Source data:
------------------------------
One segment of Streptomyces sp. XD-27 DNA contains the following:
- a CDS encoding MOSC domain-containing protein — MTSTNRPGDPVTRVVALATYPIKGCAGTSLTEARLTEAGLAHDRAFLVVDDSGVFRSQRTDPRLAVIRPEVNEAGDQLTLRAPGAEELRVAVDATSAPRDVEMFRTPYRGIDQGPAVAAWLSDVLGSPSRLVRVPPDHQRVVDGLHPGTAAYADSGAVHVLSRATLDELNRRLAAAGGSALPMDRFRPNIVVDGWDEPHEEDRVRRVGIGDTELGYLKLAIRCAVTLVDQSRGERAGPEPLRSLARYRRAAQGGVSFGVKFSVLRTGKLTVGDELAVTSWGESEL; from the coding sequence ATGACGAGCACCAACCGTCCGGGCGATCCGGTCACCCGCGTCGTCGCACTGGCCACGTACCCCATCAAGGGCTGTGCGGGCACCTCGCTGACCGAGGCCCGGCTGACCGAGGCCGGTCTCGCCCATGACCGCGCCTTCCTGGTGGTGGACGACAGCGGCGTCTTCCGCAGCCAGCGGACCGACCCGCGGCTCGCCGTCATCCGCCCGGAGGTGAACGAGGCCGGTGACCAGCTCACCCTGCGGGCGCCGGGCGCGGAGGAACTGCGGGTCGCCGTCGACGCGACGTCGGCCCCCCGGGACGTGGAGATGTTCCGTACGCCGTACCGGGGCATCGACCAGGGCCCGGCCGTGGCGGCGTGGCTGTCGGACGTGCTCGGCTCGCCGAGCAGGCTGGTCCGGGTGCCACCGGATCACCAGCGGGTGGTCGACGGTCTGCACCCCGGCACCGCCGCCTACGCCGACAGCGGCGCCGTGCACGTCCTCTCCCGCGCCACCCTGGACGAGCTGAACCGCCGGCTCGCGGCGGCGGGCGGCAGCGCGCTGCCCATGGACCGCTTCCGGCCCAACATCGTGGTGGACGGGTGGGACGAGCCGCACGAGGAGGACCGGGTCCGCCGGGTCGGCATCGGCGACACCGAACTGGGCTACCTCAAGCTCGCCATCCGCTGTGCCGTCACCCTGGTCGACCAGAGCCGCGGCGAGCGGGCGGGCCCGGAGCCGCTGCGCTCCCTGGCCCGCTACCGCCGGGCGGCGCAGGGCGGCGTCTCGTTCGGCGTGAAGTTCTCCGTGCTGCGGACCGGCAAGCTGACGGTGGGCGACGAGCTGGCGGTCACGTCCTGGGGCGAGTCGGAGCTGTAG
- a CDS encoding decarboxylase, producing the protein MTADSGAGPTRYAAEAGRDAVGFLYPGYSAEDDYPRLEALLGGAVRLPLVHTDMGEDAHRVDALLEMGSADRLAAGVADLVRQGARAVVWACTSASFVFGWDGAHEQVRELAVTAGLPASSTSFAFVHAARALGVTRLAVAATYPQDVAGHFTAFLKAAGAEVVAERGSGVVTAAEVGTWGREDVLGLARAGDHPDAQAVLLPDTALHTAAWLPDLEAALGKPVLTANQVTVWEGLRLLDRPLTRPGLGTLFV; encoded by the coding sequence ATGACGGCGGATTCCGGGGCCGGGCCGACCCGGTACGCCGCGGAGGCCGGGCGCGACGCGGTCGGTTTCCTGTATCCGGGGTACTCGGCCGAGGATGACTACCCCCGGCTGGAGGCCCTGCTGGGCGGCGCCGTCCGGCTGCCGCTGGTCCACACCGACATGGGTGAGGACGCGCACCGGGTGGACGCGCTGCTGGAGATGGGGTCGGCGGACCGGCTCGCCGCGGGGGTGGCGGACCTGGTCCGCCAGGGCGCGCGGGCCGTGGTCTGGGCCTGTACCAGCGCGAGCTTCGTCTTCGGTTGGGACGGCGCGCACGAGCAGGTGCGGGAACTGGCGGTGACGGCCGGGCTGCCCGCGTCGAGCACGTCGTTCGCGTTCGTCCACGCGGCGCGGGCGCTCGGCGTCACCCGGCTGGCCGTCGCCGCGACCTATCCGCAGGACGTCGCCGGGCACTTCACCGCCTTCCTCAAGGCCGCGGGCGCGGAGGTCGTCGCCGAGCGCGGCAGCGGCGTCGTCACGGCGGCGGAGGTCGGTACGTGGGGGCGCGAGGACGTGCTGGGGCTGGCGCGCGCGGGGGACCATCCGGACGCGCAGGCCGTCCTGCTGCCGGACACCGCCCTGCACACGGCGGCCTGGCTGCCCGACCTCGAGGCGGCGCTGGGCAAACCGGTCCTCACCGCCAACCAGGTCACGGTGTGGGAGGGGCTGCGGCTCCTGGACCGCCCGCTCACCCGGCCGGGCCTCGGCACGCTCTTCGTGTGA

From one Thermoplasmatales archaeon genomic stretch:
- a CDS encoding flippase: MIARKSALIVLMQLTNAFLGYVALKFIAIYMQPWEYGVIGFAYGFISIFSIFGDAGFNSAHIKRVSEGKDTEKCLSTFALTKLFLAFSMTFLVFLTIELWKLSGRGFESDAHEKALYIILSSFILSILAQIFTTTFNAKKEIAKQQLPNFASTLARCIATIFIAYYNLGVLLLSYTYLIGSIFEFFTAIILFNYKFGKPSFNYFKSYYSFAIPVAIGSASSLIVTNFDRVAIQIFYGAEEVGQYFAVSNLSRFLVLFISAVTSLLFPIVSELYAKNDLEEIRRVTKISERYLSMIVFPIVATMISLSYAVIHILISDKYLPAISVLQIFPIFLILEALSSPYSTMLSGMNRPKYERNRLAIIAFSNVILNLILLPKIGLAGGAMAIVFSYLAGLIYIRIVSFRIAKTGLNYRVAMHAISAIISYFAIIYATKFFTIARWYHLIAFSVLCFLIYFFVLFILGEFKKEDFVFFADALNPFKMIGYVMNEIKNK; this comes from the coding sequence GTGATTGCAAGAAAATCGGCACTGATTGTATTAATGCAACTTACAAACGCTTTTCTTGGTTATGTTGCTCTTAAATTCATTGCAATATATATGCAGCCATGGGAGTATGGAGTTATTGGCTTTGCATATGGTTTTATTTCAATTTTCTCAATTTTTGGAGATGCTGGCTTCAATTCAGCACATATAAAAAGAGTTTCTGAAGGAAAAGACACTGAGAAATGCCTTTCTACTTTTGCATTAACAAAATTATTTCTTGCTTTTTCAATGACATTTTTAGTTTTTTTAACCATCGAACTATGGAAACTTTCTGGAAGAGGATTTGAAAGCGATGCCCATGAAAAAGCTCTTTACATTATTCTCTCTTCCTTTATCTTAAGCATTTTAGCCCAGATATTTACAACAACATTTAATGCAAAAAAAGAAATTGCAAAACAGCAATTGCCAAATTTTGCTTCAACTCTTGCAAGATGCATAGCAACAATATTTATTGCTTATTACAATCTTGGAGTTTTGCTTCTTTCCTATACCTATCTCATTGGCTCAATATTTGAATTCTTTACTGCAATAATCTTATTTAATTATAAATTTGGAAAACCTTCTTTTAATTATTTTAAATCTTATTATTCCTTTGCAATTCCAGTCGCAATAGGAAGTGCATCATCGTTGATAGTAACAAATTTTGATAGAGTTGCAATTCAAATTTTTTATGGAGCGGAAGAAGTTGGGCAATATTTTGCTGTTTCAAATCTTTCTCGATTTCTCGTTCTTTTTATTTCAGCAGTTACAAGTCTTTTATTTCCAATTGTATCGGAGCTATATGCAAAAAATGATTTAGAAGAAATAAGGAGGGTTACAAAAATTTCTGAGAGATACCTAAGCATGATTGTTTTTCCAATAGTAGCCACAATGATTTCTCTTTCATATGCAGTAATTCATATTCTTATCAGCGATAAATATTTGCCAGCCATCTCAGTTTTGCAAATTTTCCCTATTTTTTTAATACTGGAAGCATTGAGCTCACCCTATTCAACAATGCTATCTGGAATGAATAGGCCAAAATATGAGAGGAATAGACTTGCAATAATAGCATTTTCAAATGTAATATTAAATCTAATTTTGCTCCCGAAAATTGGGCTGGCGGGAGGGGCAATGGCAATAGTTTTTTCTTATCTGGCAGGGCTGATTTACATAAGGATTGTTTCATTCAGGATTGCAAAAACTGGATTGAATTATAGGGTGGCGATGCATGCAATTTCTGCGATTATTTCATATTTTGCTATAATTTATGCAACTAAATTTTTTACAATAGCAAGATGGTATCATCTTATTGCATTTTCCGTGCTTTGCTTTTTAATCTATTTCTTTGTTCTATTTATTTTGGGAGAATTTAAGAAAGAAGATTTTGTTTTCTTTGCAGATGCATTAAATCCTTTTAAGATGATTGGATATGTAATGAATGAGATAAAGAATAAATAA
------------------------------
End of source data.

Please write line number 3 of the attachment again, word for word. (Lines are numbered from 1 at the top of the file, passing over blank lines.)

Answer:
- a CDS encoding decarboxylase, producing the protein MTADSGAGPTRYAAEAGRDAVGFLYPGYSAEDDYPRLEALLGGAVRLPLVHTDMGEDAHRVDALLEMGSADRLAAGVADLVRQGARAVVWACTSASFVFGWDGAHEQVRELAVTAGLPASSTSFAFVHAARALGVTRLAVAATYPQDVAGHFTAFLKAAGAEVVAERGSGVVTAAEVGTWGREDVLGLARAGDHPDAQAVLLPDTALHTAAWLPDLEAALGKPVLTANQVTVWEGLRLLDRPLTRPGLGTLFV; encoded by the coding sequence ATGACGGCGGATTCCGGGGCCGGGCCGACCCGGTACGCCGCGGAGGCCGGGCGCGACGCGGTCGGTTTCCTGTATCCGGGGTACTCGGCCGAGGATGACTACCCCCGGCTGGAGGCCCTGCTGGGCGGCGCCGTCCGGCTGCCGCTGGTCCACACCGACATGGGTGAGGACGCGCACCGGGTGGACGCGCTGCTGGAGATGGGGTCGGCGGACCGGCTCGCCGCGGGGGTGGCGGACCTGGTCCGCCAGGGCGCGCGGGCCGTGGTCTGGGCCTGTACCAGCGCGAGCTTCGTCTTCGGTTGGGACGGCGCGCACGAGCAGGTGCGGGAACTGGCGGTGACGGCCGGGCTGCCCGCGTCGAGCACGTCGTTCGCGTTCGTCCACGCGGCGCGGGCGCTCGGCGTCACCCGGCTGGCCGTCGCCGCGACCTATCCGCAGGACGTCGCCGGGCACTTCACCGCCTTCCTCAAGGCCGCGGGCGCGGAGGTCGTCGCCGAGCGCGGCAGCGGCGTCGTCACGGCGGCGGAGGTCGGTACGTGGGGGCGCGAGGACGTGCTGGGGCTGGCGCGCGCGGGGGACCATCCGGACGCGCAGGCCGTCCTGCTGCCGGACACCGCCCTGCACACGGCGGCCTGGCTGCCCGACCTCGAGGCGGCGCTGGGCAAACCGGTCCTCACCGCCAACCAGGTCACGGTGTGGGAGGGGCTGCGGCTCCTGGACCGCCCGCTCACCCGGCCGGGCCTCGGCACGCTCTTCGTGTGA